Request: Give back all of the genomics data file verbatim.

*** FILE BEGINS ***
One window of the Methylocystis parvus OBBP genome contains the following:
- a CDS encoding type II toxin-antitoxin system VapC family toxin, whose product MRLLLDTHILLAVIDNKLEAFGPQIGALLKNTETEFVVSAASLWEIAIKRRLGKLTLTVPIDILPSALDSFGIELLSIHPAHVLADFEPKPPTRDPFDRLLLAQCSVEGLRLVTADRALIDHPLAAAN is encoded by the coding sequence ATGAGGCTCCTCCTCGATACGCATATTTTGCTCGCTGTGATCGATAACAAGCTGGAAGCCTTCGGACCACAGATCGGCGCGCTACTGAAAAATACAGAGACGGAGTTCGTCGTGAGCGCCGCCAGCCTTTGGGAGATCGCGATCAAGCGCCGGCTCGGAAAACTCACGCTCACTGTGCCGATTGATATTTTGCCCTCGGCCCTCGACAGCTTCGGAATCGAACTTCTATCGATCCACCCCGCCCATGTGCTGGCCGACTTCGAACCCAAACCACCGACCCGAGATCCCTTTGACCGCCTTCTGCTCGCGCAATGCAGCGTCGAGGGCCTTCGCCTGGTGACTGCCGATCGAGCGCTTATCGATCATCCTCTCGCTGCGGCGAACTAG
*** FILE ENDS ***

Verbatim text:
One window of the Methylocystis parvus OBBP genome contains the following:
- a CDS encoding type II toxin-antitoxin system VapC family toxin, whose product MRLLLDTHILLAVIDNKLEAFGPQIGALLKNTETEFVVSAASLWEIAIKRRLGKLTLTVPIDILPSALDSFGIELLSIHPAHVLADFEPKPPTRDPFDRLLLAQCSVEGLRLVTADRALIDHPLAAAN is encoded by the coding sequence ATGAGGCTCCTCCTCGATACGCATATTTTGCTCGCTGTGATCGATAACAAGCTGGAAGCCTTCGGACCACAGATCGGCGCGCTACTGAAAAATACAGAGACGGAGTTCGTCGTGAGCGCCGCCAGCCTTTGGGAGATCGCGATCAAGCGCCGGCTCGGAAAACTCACGCTCACTGTGCCGATTGATATTTTGCCCTCGGCCCTCGACAGCTTCGGAATCGAACTTCTATCGATCCACCCCGCCCATGTGCTGGCCGACTTCGAACCCAAACCACCGACCCGAGATCCCTTTGACCGCCTTCTGCTCGCGCAATGCAGCGTCGAGGGCCTTCGCCTGGTGACTGCCGATCGAGCGCTTATCGATCATCCTCTCGCTGCGGCGAACTAG